alexa 3p22.1p21.31 microdeletion identifies CCK as Asperger syndrome candidate gene and shows the way for therapeutic strategies in chromosome imbalances.
Genetics & Molecular Biology

Genetics & Molecular Biology

Journal of Down Syndrome & Chromosome Abnormalities

Author(s): Iourov IY, Vorsanova SG, Voinova VY, Yurov YB

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BACKGROUND: In contrast to other autism spectrum disorders, chromosome abnormalities are rare in Asperger syndrome (AS) or high-functioning autism. Consequently, AS was occasionally subjected to classical positional cloning. Here, we report on a case of AS associated with a deletion of the short arm of chromosome 3. Further in silico analysis has identified a candidate gene for AS and has suggested a therapeutic strategy for manifestations of the chromosome rearrangement.

RESULTS: Using array comparative genomic hybridization, an interstitial deletion of 3p22.1p21.31 (~2.5 Mb in size) in a child with Asperger's syndrome, seborrheic dermatitis and chronic pancreatitis was detected. Original bioinformatic approach to the prioritization of candidate genes/processes identified CCK (cholecystokinin) as a candidate gene for AS. In addition to processes associated with deleted genes, bioinformatic analysis of CCK gene interactome indicated that zinc deficiency might be a pathogenic mechanism in this case. This suggestion was supported by plasma zinc concentration measurements. The increase of zinc intake produced a rise in zinc plasma concentration and the improvement in the patient's condition.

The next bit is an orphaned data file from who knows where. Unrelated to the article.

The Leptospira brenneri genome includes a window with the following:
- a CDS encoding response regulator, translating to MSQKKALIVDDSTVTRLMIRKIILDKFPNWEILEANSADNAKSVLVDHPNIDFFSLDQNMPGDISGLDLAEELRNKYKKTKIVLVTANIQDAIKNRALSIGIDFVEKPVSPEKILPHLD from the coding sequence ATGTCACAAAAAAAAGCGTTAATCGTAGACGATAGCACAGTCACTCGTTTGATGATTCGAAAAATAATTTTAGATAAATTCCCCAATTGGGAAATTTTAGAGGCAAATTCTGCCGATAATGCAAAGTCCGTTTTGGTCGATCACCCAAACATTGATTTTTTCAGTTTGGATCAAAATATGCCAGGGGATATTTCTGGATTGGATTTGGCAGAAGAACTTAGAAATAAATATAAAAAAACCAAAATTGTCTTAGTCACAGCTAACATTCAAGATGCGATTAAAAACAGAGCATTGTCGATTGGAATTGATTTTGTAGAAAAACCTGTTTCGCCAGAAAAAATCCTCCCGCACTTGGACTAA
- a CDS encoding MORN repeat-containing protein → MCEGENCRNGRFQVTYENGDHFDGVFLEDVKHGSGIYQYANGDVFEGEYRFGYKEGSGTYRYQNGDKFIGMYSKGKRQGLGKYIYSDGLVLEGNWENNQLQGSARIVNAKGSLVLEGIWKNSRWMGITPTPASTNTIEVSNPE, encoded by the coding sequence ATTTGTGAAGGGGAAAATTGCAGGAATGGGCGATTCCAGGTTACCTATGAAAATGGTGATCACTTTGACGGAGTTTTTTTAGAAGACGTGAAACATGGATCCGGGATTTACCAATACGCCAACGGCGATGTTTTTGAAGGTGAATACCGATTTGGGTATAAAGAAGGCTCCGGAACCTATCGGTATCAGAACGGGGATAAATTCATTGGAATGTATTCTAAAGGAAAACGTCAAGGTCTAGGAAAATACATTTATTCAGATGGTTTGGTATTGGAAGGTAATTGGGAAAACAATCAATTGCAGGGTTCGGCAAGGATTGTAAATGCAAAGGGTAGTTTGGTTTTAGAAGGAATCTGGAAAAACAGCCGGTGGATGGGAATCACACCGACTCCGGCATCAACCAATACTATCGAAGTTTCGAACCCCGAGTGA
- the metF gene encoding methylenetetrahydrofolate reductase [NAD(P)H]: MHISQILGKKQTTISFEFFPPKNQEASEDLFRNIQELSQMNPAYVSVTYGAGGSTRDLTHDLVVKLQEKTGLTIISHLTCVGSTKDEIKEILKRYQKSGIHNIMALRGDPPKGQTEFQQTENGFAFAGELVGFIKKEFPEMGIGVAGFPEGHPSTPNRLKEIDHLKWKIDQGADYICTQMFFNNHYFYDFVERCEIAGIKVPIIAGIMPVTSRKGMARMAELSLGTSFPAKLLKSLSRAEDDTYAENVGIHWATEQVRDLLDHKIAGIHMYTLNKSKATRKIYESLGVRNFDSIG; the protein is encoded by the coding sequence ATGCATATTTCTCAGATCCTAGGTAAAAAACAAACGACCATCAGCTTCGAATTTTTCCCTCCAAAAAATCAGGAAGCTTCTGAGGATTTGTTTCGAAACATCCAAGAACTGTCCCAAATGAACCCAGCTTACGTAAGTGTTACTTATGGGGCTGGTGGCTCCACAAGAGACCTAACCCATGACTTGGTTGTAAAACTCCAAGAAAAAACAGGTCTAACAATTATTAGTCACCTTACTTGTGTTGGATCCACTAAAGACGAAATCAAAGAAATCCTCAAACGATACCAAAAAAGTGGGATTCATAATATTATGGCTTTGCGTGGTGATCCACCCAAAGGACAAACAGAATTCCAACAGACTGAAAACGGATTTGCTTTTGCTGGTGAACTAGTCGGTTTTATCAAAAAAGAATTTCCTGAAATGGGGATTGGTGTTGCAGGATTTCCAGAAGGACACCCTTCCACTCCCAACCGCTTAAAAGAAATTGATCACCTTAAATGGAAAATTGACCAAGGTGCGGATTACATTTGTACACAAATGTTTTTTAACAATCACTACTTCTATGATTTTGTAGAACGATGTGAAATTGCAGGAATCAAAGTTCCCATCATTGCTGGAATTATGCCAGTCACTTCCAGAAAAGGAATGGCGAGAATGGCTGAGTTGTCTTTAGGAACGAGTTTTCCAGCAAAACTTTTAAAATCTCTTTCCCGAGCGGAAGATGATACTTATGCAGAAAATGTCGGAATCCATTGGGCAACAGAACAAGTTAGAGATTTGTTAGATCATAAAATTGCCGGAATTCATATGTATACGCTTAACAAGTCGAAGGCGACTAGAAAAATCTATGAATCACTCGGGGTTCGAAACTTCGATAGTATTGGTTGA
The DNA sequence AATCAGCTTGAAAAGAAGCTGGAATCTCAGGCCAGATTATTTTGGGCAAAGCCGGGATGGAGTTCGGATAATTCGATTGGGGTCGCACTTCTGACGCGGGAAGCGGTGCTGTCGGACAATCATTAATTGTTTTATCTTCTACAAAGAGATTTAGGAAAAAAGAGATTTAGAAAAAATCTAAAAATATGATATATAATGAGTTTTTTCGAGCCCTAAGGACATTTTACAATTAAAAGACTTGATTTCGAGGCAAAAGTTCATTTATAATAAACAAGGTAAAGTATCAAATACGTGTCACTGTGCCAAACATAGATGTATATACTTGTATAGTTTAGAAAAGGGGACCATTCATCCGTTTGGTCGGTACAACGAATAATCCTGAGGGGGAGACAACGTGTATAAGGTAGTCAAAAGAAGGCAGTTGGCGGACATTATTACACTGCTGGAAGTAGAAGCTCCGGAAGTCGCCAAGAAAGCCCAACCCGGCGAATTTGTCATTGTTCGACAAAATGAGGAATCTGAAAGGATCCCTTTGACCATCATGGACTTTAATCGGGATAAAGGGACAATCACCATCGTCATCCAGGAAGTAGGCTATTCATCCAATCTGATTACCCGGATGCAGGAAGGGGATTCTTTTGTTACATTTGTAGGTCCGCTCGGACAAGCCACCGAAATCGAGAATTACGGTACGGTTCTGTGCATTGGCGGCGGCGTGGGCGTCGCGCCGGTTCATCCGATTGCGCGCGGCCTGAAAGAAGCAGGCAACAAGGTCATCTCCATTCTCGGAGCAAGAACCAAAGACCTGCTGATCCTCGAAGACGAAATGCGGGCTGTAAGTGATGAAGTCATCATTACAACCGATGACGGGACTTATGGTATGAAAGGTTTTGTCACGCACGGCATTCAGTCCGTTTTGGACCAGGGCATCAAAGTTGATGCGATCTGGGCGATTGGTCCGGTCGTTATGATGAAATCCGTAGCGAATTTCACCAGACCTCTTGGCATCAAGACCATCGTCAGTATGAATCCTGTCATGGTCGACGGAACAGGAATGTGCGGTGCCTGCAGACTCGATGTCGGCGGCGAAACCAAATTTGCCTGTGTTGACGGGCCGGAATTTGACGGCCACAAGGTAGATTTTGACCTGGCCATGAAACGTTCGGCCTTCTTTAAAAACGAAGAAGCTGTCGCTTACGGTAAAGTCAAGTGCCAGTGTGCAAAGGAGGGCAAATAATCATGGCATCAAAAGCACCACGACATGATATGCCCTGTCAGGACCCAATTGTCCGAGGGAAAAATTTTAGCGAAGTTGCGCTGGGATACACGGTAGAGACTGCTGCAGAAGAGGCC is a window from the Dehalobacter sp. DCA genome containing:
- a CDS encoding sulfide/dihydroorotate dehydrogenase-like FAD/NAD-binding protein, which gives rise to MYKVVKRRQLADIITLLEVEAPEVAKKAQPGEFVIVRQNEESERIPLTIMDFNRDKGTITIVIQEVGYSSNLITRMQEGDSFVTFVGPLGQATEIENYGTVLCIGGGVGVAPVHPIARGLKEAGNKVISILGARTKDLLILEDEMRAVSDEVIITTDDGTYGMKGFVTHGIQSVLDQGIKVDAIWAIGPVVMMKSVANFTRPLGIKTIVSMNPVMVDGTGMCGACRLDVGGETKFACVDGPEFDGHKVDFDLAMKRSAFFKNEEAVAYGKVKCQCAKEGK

CONCLUSIONS: Our study supported previous linkage findings and had suggested a new candidate gene in AS. Moreover, bioinformatic analysis identified the pathogenic mechanism, which was used to propose a therapeutic strategy for manifestations of the deletion. The relative success of this strategy allows speculating that therapeutic or dietary normalization of metabolic processes altered by a chromosome imbalance or genomic copy number variations may be a way for treating at least a small proportion of cases of these presumably incurable genetic conditions.

This article was published in MolCytogenet and referenced in Journal of Down Syndrome & Chromosome Abnormalities

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